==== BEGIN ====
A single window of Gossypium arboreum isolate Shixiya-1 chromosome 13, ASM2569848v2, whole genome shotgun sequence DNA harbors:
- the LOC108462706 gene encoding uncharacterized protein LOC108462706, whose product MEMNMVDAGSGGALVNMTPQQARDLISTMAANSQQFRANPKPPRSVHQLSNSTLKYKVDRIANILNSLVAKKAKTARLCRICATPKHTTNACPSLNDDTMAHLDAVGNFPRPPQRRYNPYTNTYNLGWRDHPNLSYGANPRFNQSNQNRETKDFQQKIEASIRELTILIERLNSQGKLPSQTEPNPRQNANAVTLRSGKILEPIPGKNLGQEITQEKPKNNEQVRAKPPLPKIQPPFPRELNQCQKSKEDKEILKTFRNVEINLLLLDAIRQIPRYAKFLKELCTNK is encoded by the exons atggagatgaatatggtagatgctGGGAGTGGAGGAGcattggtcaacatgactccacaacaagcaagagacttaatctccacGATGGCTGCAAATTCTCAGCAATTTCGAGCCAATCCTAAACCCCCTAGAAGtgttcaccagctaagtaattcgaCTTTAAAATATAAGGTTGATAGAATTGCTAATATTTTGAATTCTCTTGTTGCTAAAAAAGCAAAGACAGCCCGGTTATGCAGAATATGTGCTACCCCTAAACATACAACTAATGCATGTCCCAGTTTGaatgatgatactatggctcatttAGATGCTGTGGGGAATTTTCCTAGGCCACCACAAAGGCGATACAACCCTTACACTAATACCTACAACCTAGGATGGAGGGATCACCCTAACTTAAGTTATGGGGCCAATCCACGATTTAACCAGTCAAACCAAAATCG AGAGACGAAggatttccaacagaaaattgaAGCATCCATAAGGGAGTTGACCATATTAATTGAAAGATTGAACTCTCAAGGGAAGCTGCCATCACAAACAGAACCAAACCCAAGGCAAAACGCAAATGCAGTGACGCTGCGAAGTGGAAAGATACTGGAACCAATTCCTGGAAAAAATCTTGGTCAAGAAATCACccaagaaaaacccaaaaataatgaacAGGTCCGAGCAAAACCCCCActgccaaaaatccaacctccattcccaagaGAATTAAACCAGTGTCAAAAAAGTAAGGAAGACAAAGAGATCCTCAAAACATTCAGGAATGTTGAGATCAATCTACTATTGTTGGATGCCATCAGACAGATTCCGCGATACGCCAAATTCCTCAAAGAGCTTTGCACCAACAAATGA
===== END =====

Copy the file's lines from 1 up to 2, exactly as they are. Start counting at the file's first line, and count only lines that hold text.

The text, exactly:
A single window of Gossypium arboreum isolate Shixiya-1 chromosome 13, ASM2569848v2, whole genome shotgun sequence DNA harbors:
- the LOC108462706 gene encoding uncharacterized protein LOC108462706, whose product MEMNMVDAGSGGALVNMTPQQARDLISTMAANSQQFRANPKPPRSVHQLSNSTLKYKVDRIANILNSLVAKKAKTARLCRICATPKHTTNACPSLNDDTMAHLDAVGNFPRPPQRRYNPYTNTYNLGWRDHPNLSYGANPRFNQSNQNRETKDFQQKIEASIRELTILIERLNSQGKLPSQTEPNPRQNANAVTLRSGKILEPIPGKNLGQEITQEKPKNNEQVRAKPPLPKIQPPFPRELNQCQKSKEDKEILKTFRNVEINLLLLDAIRQIPRYAKFLKELCTNK is encoded by the exons atggagatgaatatggtagatgctGGGAGTGGAGGAGcattggtcaacatgactccacaacaagcaagagacttaatctccacGATGGCTGCAAATTCTCAGCAATTTCGAGCCAATCCTAAACCCCCTAGAAGtgttcaccagctaagtaattcgaCTTTAAAATATAAGGTTGATAGAATTGCTAATATTTTGAATTCTCTTGTTGCTAAAAAAGCAAAGACAGCCCGGTTATGCAGAATATGTGCTACCCCTAAACATACAACTAATGCATGTCCCAGTTTGaatgatgatactatggctcatttAGATGCTGTGGGGAATTTTCCTAGGCCACCACAAAGGCGATACAACCCTTACACTAATACCTACAACCTAGGATGGAGGGATCACCCTAACTTAAGTTATGGGGCCAATCCACGATTTAACCAGTCAAACCAAAATCG AGAGACGAAggatttccaacagaaaattgaAGCATCCATAAGGGAGTTGACCATATTAATTGAAAGATTGAACTCTCAAGGGAAGCTGCCATCACAAACAGAACCAAACCCAAGGCAAAACGCAAATGCAGTGACGCTGCGAAGTGGAAAGATACTGGAACCAATTCCTGGAAAAAATCTTGGTCAAGAAATCACccaagaaaaacccaaaaataatgaacAGGTCCGAGCAAAACCCCCActgccaaaaatccaacctccattcccaagaGAATTAAACCAGTGTCAAAAAAGTAAGGAAGACAAAGAGATCCTCAAAACATTCAGGAATGTTGAGATCAATCTACTATTGTTGGATGCCATCAGACAGATTCCGCGATACGCCAAATTCCTCAAAGAGCTTTGCACCAACAAATGA